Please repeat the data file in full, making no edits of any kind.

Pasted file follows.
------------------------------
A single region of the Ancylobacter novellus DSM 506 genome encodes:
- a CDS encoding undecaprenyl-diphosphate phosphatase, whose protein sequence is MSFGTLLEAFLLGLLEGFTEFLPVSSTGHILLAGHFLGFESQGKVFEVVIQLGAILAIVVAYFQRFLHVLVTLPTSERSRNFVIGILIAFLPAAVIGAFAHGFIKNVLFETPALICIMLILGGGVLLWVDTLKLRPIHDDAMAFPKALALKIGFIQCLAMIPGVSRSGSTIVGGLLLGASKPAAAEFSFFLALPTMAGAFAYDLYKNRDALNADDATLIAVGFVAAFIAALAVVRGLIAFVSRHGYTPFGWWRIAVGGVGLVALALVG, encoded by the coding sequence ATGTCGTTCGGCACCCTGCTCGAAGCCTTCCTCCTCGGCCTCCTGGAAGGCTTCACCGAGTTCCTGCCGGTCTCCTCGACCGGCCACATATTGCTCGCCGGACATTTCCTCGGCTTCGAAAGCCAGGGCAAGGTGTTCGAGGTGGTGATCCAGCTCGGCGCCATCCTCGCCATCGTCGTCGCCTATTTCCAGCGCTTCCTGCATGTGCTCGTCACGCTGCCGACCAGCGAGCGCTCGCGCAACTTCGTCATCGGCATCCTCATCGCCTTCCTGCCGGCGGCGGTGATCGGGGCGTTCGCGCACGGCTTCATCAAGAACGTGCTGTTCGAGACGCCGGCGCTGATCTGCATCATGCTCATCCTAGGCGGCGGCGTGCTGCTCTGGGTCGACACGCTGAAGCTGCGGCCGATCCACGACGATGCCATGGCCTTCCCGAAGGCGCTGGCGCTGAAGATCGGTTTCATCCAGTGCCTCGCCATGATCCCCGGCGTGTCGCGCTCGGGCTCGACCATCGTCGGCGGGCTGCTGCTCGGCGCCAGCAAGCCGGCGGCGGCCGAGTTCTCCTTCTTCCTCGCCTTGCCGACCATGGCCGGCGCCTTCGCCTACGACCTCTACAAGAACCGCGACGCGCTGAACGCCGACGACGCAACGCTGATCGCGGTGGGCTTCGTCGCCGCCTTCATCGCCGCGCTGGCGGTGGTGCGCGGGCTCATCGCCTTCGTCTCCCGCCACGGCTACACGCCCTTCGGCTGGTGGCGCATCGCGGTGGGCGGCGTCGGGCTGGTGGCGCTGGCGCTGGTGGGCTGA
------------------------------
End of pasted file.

A single region of the Ancylobacter novellus DSM 506 genome encodes:
- a CDS encoding undecaprenyl-diphosphate phosphatase, whose protein sequence is MSFGTLLEAFLLGLLEGFTEFLPVSSTGHILLAGHFLGFESQGKVFEVVIQLGAILAIVVAYFQRFLHVLVTLPTSERSRNFVIGILIAFLPAAVIGAFAHGFIKNVLFETPALICIMLILGGGVLLWVDTLKLRPIHDDAMAFPKALALKIGFIQCLAMIPGVSRSGSTIVGGLLLGASKPAAAEFSFFLALPTMAGAFAYDLYKNRDALNADDATLIAVGFVAAFIAALAVVRGLIAFVSRHGYTPFGWWRIAVGGVGLVALALVG, encoded by the coding sequence ATGTCGTTCGGCACCCTGCTCGAAGCCTTCCTCCTCGGCCTCCTGGAAGGCTTCACCGAGTTCCTGCCGGTCTCCTCGACCGGCCACATATTGCTCGCCGGACATTTCCTCGGCTTCGAAAGCCAGGGCAAGGTGTTCGAGGTGGTGATCCAGCTCGGCGCCATCCTCGCCATCGTCGTCGCCTATTTCCAGCGCTTCCTGCATGTGCTCGTCACGCTGCCGACCAGCGAGCGCTCGCGCAACTTCGTCATCGGCATCCTCATCGCCTTCCTGCCGGCGGCGGTGATCGGGGCGTTCGCGCACGGCTTCATCAAGAACGTGCTGTTCGAGACGCCGGCGCTGATCTGCATCATGCTCATCCTAGGCGGCGGCGTGCTGCTCTGGGTCGACACGCTGAAGCTGCGGCCGATCCACGACGATGCCATGGCCTTCCCGAAGGCGCTGGCGCTGAAGATCGGTTTCATCCAGTGCCTCGCCATGATCCCCGGCGTGTCGCGCTCGGGCTCGACCATCGTCGGCGGGCTGCTGCTCGGCGCCAGCAAGCCGGCGGCGGCCGAGTTCTCCTTCTTCCTCGCCTTGCCGACCATGGCCGGCGCCTTCGCCTACGACCTCTACAAGAACCGCGACGCGCTGAACGCCGACGACGCAACGCTGATCGCGGTGGGCTTCGTCGCCGCCTTCATCGCCGCGCTGGCGGTGGTGCGCGGGCTCATCGCCTTCGTCTCCCGCCACGGCTACACGCCCTTCGGCTGGTGGCGCATCGCGGTGGGCGGCGTCGGGCTGGTGGCGCTGGCGCTGGTGGGCTGA